Reporting from Cairo — The austere image of a tall, turbaned man battling the West from a cave inspired young Islamist warriors for years. But when Osama bin Laden died, his virulent brand of jihad had been all but extinguished by the "Arab Spring" that found more potent and peaceful ways to reshape the world.
Al Qaeda-inspired militants still roam the mountains of Yemen and along the dangerous coast of Somalia. For many Arabs, though, Bin Laden's appeal had waned in the lexicon of Facebook and Twitter; he had become akin to an oldies rock 'n' roll act, an antiquated icon in a new era of revolution.
The pro-democracy movements that overthrew the autocratic regimes in Tunisia and Egypt accomplished in weeks what militants couldn't in decades. Radical and ultraconservative Muslims temper their screeds these days to speak to a Middle East and North Africa that crave jobs and freedoms over religious extremism and "holy war" that have led to promises of paradise but few earthly rewards.
Photos: Osama bin Laden's death
"Many of us never really understood what exactly is jihad," said Nader Hazem, a 27-year-old engineer in Cairo. "Blowing ourselves up anywhere there is an infidel? And what will it lead to? What will Islam gain if Bin Laden is successful with every attack against Western targets he plans?"
That is not to suggest that Bin Laden's philosophy has lost all resonance. The cafe bombing that killed 16 people in Morocco last week is testament to the stunning brutality that can rip through a city street. Before NATO airstrikes against Moammar Kadafi's forces last month, a Libyan rebel said that if the West didn't help, he and others might turn to Al Qaeda as a last resort.
Weeks later, with French jets and U.S. missiles streaking the sky, it was American flags, not posters of Bin Laden, that fluttered during Friday prayers in the rebel capital of Benghazi.
The Arab world has changed much since Sept. 11, 2001, when many across the Mideast cheered as the World Trade Center towers collapsed. The U.S.-led invasions of Afghanistan and Iraq spurred thousands more young Muslim men toward Al Qaeda training camps in the rugged terrain of Pakistan. But years of jihad proved bloody, fruitless and, in a large sense, counterproductive. Suicide bombers in Baghdad targeted not only infidels but also fellow Muslims, leading to disillusionment and the gradual erosion of Bin Laden's mystique.
"We are so glad to hear that news," said Sheik Muhammed Hayis from Iraq's Anbar province, once a stronghold of Al Qaeda disciples. "All orphans, widows and people who suffered that butcher should be happy now.... The killing of Bin Laden is victory for all humanity, not only for Americans."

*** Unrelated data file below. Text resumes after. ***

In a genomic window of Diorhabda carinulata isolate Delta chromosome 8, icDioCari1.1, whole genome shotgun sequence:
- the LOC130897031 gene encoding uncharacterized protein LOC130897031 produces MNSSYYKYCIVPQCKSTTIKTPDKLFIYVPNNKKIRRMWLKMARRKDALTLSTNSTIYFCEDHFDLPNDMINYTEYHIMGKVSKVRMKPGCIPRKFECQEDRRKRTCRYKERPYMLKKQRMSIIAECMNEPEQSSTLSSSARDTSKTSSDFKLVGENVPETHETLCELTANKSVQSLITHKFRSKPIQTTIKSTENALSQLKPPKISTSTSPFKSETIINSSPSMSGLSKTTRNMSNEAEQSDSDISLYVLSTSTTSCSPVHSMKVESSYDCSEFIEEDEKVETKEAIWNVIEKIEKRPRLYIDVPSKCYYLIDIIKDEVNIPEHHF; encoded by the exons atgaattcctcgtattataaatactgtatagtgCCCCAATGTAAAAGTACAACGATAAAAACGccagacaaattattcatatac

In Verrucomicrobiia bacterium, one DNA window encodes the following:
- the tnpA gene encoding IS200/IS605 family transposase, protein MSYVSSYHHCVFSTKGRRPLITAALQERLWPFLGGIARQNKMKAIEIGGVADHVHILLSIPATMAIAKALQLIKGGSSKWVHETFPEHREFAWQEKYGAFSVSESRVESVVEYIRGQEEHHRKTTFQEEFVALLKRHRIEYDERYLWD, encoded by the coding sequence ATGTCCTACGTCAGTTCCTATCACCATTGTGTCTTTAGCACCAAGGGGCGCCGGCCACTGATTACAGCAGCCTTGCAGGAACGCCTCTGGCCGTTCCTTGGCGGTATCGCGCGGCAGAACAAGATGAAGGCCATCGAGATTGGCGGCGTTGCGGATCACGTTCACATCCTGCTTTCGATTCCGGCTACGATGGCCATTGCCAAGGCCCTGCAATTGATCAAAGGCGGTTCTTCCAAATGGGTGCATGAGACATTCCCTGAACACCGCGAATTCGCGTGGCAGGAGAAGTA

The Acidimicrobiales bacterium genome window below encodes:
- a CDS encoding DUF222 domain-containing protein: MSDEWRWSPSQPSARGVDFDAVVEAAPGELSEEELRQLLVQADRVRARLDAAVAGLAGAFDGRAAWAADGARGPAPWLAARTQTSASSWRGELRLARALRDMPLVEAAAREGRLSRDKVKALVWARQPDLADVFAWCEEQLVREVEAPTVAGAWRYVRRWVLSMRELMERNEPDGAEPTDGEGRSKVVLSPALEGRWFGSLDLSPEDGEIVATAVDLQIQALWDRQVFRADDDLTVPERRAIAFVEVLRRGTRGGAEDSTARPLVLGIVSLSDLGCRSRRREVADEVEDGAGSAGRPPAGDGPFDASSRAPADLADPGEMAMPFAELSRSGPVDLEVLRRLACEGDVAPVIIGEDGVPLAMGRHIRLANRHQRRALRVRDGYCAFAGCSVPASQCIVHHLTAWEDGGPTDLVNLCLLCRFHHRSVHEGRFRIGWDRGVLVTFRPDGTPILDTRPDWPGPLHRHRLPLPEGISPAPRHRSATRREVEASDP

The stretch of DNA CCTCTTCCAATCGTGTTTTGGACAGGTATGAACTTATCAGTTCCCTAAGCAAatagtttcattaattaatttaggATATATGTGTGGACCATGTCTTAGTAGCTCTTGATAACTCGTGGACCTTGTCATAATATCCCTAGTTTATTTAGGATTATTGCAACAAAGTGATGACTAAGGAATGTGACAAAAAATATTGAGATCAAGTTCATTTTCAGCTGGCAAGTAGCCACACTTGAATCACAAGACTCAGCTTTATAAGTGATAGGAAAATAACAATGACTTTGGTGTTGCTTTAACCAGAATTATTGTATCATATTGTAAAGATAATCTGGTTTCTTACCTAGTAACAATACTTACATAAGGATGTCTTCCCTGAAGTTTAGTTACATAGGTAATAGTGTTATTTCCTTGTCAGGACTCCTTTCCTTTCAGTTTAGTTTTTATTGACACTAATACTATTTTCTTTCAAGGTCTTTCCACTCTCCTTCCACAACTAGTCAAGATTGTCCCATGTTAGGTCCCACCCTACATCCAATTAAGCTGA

Col. Raad Ali, who helped lead the Sunni fight against the Al Qaeda affiliate in west Baghdad in 2007, said the group's religious extremism and indiscriminate killing cost it support not long after its fighters had been welcomed.
"At the beginning, they talked about very different things, about liberation and freedom and kicking out the Americans and said, 'We will help you,' " Ali said. "Many Iraqis believed them, but after a while Iraqis discovered this was a lie. And they discovered they [Qaeda] were big killers. The group killed thousands of Sunnis and Shiites."
The decline in Bin Laden's allure has been dramatic. A survey done by the Pew Research Center's Global Attitudes Project found that in 2003 Bin Laden had the support of 56% of Jordanians. By this year, that figure had dropped to 13%. Over the same years in Indonesia, those numbers fell from 59% to 26%. And in Turkey, which ranks high in anti-American attitudes, confidence in Bin Laden fell from 15% to 3%.
Yet some predict Bin Laden's death at the hands of U.S. special forces will bring a wave of reprisals. It has "left a wound. It has dealt a blow to our morale and has amplified the feeling of oppression," said Sheik bin Salem Shahhal, the son of the man recognized as the founder of the religiously ultraconservative Salafist movement in Lebanon. "But this has only made Islamic Salafist movements even more intent on seeking revenge."
Ismail Haniyeh, the prime minister of the Hamas government in the Gaza Strip, was quoted by Reuters as saying: "We condemn the assassination and the killing of an Arab holy warrior. We regard this as a continuation of the American policy based on oppression and the shedding of Muslim and Arab blood."
Al Qaeda's attacks have been visceral and cinematic, providing fleeting release for pent-up rage but doing little to heal the Arab world's larger problems of poverty, political repression and corruption. It wasn't a terrorist plot that brought down Egyptian President Hosni Mubarak; it was hundreds of thousands of peaceful protesters from across society demanding better lives.